(1) The state must comply with procedural due process before it may deprive its citizens of a property interest in a governmental benefit to which they have a legitimate claim of entitlement. The threshold issue in respect of any such claim is whether there exists the requisite "property interest." In Skelly v. State Personnel Bd. (1975) 15 Cal.3d 194 [ 124 Cal.Rptr. 14, 539 P.2d 774], our Supreme Court held that a civil service employee who was a "permanent employee" had such a property interest. In so doing, it defined the requirements for the establishment of any such interest. It said in this respect ( id., at pp. 206-208): "We begin our analysis in the instant case by observing that the California statutory scheme regulating civil service employment confers upon an individual who achieves the status of `permanent employee' a property interest in the continuation of his employment which is protected by due process. In Board of Regents v. Roth (1972) 408 U.S. 564 [33 L.Ed.2d 548, 92 S.Ct. 2701], the United States Supreme Court `made clear that the property interests protected by procedural due process extend well beyond actual ownership of real estate, chattels, or money. [Fn. omitted.]' ( Id., at pp. 571-572 [33 L.Ed.2d at p. 557].) Rather, `[t]he Fourteenth Amendment's procedural protection of property is a safefguard of the security of interests that a person has already acquired in specific benefits. These interests — property interests — may take many forms.' ( Id., at p. 576 [33 L.Ed.2d at p. 560].)
"Expanding upon its explanation, the Roth court noted: `To have a property interest in a benefit, a person clearly must have more than an abstract need or desire for it. He must have more than a unilateral expectation of it. He must, instead, have a legitimate claim of entitlement to it. It is a purpose of the ancient institution of property to protect those claims upon which people rely in their daily lives, reliance that must not be arbitrarily undermined. It is a purpose of the constitutional right to a hearing to provide an opportunity for a person to vindicate those claims.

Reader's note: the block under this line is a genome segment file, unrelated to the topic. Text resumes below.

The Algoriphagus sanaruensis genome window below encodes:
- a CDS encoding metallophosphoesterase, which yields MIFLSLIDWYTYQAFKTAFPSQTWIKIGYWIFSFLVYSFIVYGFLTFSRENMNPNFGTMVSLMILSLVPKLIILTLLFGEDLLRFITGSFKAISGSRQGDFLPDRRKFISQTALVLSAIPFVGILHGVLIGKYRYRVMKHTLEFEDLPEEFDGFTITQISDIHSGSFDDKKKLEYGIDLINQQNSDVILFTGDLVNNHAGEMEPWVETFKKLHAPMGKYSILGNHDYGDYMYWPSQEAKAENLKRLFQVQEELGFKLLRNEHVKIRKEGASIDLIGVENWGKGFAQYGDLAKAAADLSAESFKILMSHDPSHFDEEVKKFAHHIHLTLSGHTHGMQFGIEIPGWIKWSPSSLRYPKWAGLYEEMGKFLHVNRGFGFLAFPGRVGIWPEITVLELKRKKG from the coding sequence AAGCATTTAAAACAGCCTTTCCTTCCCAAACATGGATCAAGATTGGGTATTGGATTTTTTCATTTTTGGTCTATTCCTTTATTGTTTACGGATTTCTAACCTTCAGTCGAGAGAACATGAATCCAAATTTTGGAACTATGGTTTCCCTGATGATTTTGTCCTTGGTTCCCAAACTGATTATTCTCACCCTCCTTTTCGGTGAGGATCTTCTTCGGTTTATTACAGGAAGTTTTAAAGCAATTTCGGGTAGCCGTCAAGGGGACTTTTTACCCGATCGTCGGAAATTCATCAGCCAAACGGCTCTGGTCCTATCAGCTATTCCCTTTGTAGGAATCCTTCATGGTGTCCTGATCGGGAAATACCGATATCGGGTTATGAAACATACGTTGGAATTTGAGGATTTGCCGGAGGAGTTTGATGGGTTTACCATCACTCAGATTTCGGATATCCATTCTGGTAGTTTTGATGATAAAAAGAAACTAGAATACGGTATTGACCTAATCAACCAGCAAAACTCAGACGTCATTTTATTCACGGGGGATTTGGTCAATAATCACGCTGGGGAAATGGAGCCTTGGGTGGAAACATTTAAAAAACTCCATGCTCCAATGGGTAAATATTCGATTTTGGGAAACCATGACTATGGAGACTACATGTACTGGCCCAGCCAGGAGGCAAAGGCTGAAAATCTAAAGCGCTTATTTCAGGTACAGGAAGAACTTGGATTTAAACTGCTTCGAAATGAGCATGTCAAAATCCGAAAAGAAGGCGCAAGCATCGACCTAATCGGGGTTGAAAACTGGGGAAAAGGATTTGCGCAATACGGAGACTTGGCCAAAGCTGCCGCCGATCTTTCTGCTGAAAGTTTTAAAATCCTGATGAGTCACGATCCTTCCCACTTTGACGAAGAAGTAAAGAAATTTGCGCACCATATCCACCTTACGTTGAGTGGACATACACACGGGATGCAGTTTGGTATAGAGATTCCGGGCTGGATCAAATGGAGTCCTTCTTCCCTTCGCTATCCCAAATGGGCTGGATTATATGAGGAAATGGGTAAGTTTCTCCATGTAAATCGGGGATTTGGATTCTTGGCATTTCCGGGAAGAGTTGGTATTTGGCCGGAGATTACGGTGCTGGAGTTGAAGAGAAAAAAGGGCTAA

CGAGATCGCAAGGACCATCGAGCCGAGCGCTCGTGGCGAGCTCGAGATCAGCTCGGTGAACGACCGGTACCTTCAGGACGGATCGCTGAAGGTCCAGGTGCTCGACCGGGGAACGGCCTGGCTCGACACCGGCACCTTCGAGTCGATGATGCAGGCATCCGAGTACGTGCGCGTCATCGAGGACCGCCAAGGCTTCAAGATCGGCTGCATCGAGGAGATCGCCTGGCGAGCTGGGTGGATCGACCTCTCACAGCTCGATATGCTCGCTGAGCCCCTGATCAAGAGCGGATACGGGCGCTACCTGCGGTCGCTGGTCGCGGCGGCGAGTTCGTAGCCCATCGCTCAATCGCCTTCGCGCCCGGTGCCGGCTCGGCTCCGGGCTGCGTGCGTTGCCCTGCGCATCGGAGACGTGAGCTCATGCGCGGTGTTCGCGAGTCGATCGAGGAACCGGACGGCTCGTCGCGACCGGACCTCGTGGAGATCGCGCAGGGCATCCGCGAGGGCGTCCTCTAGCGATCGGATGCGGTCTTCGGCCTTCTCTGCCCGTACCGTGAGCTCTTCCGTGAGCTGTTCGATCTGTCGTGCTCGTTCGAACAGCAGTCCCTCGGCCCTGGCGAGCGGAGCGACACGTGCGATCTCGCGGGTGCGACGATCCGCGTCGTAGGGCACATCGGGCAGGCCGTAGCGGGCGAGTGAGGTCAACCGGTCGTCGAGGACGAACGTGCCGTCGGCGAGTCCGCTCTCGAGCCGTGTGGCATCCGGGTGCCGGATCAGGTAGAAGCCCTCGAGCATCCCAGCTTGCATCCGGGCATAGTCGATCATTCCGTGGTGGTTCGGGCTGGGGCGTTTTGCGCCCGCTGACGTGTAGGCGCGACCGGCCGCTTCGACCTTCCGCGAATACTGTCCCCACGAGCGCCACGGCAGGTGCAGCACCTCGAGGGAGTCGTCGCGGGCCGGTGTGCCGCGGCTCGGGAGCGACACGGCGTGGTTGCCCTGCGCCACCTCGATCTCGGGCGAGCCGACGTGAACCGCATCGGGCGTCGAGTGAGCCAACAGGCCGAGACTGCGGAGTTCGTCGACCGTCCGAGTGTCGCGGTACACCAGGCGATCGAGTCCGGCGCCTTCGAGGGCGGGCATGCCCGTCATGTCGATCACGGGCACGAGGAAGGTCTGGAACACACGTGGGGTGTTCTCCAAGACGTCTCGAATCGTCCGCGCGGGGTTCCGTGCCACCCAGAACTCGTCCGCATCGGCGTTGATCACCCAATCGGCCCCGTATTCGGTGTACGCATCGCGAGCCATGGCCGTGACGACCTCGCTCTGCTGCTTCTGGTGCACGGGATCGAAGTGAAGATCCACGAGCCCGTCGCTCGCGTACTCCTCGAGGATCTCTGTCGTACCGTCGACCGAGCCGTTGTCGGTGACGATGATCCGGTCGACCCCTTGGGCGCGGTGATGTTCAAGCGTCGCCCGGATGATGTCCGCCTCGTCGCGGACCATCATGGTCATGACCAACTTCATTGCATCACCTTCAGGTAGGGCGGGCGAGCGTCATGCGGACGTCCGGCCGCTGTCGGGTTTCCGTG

"`Property interests, of course, are not created by the Constitution. Rather, they are created and their dimensions are defined by existing rules or understandings that stem from an independent source such as state law — rules or understandings that secure certain benefits and that support claims of entitlement to those benefits.' ( Id., at p. 577 [33 L.Ed.2d at p. 561].)
"Thus, when a person has a legally enforceable right to receive a government benefit provided certain facts exist, this right constitutes a property interest protected by due process. ( Goldberg v. Kelly (1970) 397 U.S. 254, 261-262 [25 L.Ed.2d 287, 295-296, 90 S.Ct. 1011]. . . .
"The California Act endows state employees who attain permanent status with a substantially identical property interest. Such employees may not be dismissed or subjected to other disciplinary measures unless facts exist constituting `cause' for such discipline as defined in sections 19572 and 19573. In the absence of sufficient cause, the permanent employee has a statutory right to continued employment free of these punitive measures. (§ 19500.) This statutory right constitutes `a legitimate claim of entitlement' to a government benefit within the meaning of Roth. Therefore, the state must comply with procedural due process requirements before it may deprive its permanent employee of this property interest by punitive action." (Italics added.)